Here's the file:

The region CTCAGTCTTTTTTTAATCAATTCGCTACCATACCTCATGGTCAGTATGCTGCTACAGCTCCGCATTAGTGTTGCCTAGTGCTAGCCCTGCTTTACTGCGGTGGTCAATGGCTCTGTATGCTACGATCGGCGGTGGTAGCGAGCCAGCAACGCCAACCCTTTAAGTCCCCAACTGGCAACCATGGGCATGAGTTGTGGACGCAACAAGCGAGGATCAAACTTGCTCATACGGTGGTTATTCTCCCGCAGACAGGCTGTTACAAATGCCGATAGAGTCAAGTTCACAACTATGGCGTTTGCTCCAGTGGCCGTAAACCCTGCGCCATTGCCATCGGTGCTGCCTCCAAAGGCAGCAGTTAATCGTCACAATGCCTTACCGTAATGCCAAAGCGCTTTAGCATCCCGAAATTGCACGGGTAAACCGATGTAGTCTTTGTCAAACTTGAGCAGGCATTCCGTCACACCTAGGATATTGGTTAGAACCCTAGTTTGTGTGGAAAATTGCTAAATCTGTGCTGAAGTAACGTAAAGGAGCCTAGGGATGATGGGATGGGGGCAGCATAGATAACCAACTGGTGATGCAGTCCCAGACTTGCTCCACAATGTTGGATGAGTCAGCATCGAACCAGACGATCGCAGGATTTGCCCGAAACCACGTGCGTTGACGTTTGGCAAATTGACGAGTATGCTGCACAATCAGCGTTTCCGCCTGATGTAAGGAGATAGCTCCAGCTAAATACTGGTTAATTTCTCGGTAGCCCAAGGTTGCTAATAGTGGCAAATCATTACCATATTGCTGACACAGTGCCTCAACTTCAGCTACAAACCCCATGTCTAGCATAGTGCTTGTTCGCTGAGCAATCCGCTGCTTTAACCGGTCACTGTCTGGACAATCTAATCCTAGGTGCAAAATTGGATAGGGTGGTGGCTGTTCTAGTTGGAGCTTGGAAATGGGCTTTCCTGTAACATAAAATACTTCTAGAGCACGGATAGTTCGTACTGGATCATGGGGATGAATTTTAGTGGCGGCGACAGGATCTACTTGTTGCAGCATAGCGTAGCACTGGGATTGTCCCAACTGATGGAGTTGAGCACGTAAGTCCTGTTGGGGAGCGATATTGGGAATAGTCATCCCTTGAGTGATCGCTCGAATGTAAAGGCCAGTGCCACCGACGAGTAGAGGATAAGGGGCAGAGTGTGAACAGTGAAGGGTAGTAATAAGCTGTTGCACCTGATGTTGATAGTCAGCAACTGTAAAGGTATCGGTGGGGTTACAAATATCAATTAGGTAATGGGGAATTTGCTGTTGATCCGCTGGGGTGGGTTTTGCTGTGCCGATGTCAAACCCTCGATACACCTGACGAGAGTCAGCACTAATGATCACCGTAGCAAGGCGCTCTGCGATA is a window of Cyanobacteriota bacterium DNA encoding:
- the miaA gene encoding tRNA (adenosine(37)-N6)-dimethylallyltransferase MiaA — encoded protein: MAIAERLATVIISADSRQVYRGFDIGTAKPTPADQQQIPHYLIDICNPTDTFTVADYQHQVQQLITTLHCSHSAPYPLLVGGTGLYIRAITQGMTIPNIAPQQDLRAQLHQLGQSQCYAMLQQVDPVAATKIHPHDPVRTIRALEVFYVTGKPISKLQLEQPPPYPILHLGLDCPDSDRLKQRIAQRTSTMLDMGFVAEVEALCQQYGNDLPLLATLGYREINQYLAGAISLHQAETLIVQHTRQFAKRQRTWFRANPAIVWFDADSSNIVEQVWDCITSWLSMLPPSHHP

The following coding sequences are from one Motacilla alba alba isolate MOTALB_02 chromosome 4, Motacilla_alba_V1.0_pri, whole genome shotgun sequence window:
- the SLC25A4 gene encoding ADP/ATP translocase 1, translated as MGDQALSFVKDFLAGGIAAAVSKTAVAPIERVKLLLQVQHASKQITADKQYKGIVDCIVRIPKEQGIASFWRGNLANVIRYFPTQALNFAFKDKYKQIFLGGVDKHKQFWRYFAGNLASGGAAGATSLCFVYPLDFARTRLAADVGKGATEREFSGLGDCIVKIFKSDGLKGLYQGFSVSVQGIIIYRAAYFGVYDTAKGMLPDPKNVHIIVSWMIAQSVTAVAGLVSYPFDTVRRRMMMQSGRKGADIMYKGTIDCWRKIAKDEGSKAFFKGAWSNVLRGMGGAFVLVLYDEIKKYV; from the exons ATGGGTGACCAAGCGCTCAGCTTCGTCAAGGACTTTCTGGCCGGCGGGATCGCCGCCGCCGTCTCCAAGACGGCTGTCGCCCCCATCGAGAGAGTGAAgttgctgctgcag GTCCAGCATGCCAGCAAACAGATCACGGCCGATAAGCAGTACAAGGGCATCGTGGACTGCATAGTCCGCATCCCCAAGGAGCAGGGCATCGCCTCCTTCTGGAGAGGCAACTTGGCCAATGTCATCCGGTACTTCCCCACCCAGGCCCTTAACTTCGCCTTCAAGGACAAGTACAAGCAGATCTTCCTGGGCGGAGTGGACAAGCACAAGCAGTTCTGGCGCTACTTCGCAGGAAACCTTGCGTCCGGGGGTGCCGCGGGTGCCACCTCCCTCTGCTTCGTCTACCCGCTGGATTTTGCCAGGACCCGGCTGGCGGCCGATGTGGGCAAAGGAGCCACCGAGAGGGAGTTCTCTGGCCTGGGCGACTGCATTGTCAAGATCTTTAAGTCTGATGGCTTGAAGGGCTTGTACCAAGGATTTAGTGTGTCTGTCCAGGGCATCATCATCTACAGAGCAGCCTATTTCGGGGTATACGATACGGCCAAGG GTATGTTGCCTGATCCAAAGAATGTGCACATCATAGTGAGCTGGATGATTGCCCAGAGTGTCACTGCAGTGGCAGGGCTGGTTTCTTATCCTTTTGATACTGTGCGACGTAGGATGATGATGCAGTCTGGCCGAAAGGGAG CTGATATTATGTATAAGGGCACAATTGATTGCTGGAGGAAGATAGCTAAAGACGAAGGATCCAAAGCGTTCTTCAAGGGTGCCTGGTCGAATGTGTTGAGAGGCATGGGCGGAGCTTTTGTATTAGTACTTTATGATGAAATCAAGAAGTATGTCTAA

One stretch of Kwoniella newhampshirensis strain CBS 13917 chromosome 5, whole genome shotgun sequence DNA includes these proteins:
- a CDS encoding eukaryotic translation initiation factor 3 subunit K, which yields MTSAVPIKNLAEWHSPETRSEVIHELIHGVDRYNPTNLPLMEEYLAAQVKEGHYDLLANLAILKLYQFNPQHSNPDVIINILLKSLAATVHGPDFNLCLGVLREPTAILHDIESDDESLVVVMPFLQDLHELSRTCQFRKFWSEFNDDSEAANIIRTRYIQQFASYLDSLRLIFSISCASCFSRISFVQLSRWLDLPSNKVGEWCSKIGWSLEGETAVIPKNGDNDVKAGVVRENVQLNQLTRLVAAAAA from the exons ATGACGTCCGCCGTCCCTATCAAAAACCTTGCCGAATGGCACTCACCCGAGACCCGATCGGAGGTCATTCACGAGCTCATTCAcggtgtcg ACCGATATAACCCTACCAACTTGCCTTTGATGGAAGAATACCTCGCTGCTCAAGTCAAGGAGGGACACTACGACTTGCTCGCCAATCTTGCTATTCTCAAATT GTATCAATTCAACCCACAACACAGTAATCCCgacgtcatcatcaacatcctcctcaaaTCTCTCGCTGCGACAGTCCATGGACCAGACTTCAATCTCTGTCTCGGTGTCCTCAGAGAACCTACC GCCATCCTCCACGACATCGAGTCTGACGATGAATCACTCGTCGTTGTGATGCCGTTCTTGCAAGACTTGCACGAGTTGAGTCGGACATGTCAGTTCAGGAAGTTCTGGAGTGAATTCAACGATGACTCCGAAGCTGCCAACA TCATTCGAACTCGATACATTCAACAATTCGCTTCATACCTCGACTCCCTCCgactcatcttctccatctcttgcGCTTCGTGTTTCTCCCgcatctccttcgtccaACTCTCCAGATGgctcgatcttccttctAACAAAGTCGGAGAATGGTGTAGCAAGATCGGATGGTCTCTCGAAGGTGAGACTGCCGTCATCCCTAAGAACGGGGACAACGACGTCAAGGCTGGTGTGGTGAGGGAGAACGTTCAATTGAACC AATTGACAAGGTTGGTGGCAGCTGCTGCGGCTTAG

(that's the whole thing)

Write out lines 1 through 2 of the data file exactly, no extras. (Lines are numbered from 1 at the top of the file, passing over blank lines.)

The region CTCAGTCTTTTTTTAATCAATTCGCTACCATACCTCATGGTCAGTATGCTGCTACAGCTCCGCATTAGTGTTGCCTAGTGCTAGCCCTGCTTTACTGCGGTGGTCAATGGCTCTGTATGCTACGATCGGCGGTGGTAGCGAGCCAGCAACGCCAACCCTTTAAGTCCCCAACTGGCAACCATGGGCATGAGTTGTGGACGCAACAAGCGAGGATCAAACTTGCTCATACGGTGGTTATTCTCCCGCAGACAGGCTGTTACAAATGCCGATAGAGTCAAGTTCACAACTATGGCGTTTGCTCCAGTGGCCGTAAACCCTGCGCCATTGCCATCGGTGCTGCCTCCAAAGGCAGCAGTTAATCGTCACAATGCCTTACCGTAATGCCAAAGCGCTTTAGCATCCCGAAATTGCACGGGTAAACCGATGTAGTCTTTGTCAAACTTGAGCAGGCATTCCGTCACACCTAGGATATTGGTTAGAACCCTAGTTTGTGTGGAAAATTGCTAAATCTGTGCTGAAGTAACGTAAAGGAGCCTAGGGATGATGGGATGGGGGCAGCATAGATAACCAACTGGTGATGCAGTCCCAGACTTGCTCCACAATGTTGGATGAGTCAGCATCGAACCAGACGATCGCAGGATTTGCCCGAAACCACGTGCGTTGACGTTTGGCAAATTGACGAGTATGCTGCACAATCAGCGTTTCCGCCTGATGTAAGGAGATAGCTCCAGCTAAATACTGGTTAATTTCTCGGTAGCCCAAGGTTGCTAATAGTGGCAAATCATTACCATATTGCTGACACAGTGCCTCAACTTCAGCTACAAACCCCATGTCTAGCATAGTGCTTGTTCGCTGAGCAATCCGCTGCTTTAACCGGTCACTGTCTGGACAATCTAATCCTAGGTGCAAAATTGGATAGGGTGGTGGCTGTTCTAGTTGGAGCTTGGAAATGGGCTTTCCTGTAACATAAAATACTTCTAGAGCACGGATAGTTCGTACTGGATCATGGGGATGAATTTTAGTGGCGGCGACAGGATCTACTTGTTGCAGCATAGCGTAGCACTGGGATTGTCCCAACTGATGGAGTTGAGCACGTAAGTCCTGTTGGGGAGCGATATTGGGAATAGTCATCCCTTGAGTGATCGCTCGAATGTAAAGGCCAGTGCCACCGACGAGTAGAGGATAAGGGGCAGAGTGTGAACAGTGAAGGGTAGTAATAAGCTGTTGCACCTGATGTTGATAGTCAGCAACTGTAAAGGTATCGGTGGGGTTACAAATATCAATTAGGTAATGGGGAATTTGCTGTTGATCCGCTGGGGTGGGTTTTGCTGTGCCGATGTCAAACCCTCGATACACCTGACGAGAGTCAGCACTAATGATCACCGTAGCAAGGCGCTCTGCGATA is a window of Cyanobacteriota bacterium DNA encoding:
- the miaA gene encoding tRNA (adenosine(37)-N6)-dimethylallyltransferase MiaA — encoded protein: MAIAERLATVIISADSRQVYRGFDIGTAKPTPADQQQIPHYLIDICNPTDTFTVADYQHQVQQLITTLHCSHSAPYPLLVGGTGLYIRAITQGMTIPNIAPQQDLRAQLHQLGQSQCYAMLQQVDPVAATKIHPHDPVRTIRALEVFYVTGKPISKLQLEQPPPYPILHLGLDCPDSDRLKQRIAQRTSTMLDMGFVAEVEALCQQYGNDLPLLATLGYREINQYLAGAISLHQAETLIVQHTRQFAKRQRTWFRANPAIVWFDADSSNIVEQVWDCITSWLSMLPPSHHP